A:

The first step in planning for long-term goals is actually determining how much you spend on short-term expenses. Once you know how much money is spent on the here-and-now, you can assess how much money can be put into investment vehicles for the future.

Regular monthly expenses such as cable or cell phone bills should be easy to assess, but what about less frequent expenses like yearly insurance premiums? You can take these large lump sums and pro-rate them over the number of months from the time that you start the budget to when the event occurs. For example, if it's currently December and your $2,000 insurance premium is due at the end of next October, you should put aside $200 per month for the next 10 months (January-October). This will take care of uneven expenses like holidays, birthdays and insurance premiums.

After you determine your monthly expenses and pro-rate annual expenses, subtract them from your monthly income in order to figure out how much income you have left to contribute toward your long-term goals.

Long-term goals can be considered anything longer than one year into the future. This includes buying a car or home, sending the kids to college or planning for retirement. Your long-term goals should come with a solid estimate of their costs. Start by writing down several long-term goals along with your best guess on how long it will be before money would be needed. An example list may look something like this:

  • College expenses - Child 1 (current age 8); $20,000/year beginning in 10 years
  • College expenses - Child 2 (current age 3); $24,000/year beginning in 15 years
  • New car purchase - $30,000 in two years ($4,000 upfront + $400/month for seven years)
  • Vacation to Europe - $10,000 for a three-week vacation within three years

Afterward, you should use a spreadsheet or other software program to figure out how much must be be put away for these future events. Suitable investments can then be determined according to time frame and your overall risk tolerance. Historical asset returns can be used to estimate how much the investments will hopefully appreciate over several years. (To learn more, see Projected Returns: Honing The Craft.)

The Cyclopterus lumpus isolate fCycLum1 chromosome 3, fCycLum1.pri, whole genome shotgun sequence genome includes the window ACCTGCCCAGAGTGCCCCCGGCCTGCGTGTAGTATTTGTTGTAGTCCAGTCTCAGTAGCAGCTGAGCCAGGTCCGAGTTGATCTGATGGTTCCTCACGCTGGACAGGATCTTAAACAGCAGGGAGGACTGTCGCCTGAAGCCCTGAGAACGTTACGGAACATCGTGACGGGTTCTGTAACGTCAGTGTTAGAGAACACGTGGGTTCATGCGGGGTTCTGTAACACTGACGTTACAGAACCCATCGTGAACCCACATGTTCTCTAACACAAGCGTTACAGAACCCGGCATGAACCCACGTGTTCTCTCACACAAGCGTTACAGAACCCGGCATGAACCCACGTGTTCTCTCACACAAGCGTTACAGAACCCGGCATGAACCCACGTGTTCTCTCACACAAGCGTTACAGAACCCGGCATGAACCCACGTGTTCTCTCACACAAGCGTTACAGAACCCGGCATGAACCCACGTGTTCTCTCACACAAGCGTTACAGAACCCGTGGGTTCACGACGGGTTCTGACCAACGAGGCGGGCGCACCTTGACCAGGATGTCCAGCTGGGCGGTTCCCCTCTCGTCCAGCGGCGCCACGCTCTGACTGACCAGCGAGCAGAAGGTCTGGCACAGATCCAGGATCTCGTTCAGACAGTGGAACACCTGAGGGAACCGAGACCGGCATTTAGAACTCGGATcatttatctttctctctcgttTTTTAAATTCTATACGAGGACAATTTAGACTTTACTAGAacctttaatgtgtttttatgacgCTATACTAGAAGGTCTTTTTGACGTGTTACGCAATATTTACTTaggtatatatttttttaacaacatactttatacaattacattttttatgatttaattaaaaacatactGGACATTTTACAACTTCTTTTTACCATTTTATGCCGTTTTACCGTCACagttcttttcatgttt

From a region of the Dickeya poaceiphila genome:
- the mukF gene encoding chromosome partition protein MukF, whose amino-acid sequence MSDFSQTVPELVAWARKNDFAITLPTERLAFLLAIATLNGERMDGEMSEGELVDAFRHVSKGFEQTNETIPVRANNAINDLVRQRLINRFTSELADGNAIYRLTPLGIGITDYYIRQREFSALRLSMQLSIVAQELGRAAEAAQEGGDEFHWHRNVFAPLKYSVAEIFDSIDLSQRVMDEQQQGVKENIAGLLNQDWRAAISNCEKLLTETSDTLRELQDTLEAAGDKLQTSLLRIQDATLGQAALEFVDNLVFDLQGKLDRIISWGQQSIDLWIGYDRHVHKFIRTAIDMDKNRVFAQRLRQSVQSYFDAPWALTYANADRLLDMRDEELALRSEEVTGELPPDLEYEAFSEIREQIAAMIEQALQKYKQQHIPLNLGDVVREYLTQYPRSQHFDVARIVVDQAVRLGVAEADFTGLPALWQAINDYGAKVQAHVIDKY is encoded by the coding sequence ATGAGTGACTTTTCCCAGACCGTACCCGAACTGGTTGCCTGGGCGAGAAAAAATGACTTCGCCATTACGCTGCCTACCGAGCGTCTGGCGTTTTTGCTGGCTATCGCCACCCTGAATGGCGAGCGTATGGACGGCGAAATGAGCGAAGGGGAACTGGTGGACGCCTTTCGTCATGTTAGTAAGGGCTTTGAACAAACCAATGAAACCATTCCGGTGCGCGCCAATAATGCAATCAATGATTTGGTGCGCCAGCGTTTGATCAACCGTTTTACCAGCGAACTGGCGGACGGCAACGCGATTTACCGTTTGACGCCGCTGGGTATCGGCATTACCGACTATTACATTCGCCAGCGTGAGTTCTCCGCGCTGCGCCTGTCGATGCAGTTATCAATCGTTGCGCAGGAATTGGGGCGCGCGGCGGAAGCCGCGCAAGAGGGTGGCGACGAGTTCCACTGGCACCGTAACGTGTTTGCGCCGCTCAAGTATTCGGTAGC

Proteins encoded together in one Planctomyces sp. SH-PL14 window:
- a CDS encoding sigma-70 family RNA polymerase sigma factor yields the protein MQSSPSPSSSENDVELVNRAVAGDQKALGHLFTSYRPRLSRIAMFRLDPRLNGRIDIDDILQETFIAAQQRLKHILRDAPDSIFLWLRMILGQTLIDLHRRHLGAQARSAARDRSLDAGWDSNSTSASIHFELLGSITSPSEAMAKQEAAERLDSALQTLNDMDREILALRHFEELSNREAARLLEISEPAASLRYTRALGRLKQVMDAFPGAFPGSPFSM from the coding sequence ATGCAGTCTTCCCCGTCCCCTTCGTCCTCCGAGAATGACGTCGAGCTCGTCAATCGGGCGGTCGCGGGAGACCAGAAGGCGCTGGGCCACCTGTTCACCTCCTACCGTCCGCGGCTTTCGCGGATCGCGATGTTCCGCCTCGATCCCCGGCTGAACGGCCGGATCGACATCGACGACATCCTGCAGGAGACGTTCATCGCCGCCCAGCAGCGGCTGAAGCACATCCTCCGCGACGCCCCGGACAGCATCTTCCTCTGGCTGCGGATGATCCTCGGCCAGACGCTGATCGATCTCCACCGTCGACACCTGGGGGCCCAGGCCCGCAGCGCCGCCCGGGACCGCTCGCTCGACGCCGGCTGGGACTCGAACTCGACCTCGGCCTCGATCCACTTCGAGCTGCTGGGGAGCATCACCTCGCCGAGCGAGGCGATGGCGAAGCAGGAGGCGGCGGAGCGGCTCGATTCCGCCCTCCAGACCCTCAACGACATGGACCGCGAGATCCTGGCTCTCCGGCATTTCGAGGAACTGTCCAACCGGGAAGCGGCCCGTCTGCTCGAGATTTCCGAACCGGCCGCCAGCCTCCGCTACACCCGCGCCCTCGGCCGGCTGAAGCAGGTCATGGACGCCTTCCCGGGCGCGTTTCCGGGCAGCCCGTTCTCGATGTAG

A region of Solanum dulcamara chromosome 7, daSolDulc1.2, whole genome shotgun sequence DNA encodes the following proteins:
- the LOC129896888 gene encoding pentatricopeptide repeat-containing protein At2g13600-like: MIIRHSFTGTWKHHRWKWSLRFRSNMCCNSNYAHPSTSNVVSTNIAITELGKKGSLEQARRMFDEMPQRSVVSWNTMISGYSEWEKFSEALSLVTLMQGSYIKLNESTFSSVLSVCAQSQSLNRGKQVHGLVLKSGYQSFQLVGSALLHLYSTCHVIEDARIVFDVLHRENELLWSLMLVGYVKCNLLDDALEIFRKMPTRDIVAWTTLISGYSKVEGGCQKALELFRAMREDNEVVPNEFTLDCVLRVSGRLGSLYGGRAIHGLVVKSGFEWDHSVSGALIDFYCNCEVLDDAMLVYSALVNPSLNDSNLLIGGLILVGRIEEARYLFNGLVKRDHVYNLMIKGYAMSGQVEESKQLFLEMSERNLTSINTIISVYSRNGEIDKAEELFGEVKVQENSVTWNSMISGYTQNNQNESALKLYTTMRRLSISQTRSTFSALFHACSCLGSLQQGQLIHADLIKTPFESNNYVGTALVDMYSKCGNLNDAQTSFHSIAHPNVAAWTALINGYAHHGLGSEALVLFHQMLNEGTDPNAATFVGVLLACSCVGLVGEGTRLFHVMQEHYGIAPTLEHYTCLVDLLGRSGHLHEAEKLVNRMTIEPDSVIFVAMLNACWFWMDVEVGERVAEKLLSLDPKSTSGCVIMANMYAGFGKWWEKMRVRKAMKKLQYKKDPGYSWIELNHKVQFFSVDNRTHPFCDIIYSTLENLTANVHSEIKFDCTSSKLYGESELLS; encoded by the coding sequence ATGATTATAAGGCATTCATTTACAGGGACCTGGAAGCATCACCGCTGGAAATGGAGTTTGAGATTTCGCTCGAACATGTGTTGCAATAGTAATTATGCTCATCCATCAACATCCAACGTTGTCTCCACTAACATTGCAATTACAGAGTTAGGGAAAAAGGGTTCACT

The goal is to determine if the amount of money that you have remaining after paying your short-term expenses will allow you to meet your goal. If it doesn't, you need to adjust your goals, cut expenses and/or earn more income. It's important to regularly update the status of you long-term goals and short-term expenses. New regular expenses can emerge, and if you don't make changes to your plan, you'll come up short.

For more on creating a budget that you can live with, see Enjoy Life Now And Still Save For Later and The Beauty Of Budgeting.

RELATED FAQS
  1. What is the most effective way to write a successful budget?

    Learn the best way to create a successful budget. Learn how to cut unneeded expenses without impacting what you need for ... Read Answer >>
Related Articles
  1. Financial Advisor

    Explaining Clients Why They Need a Budget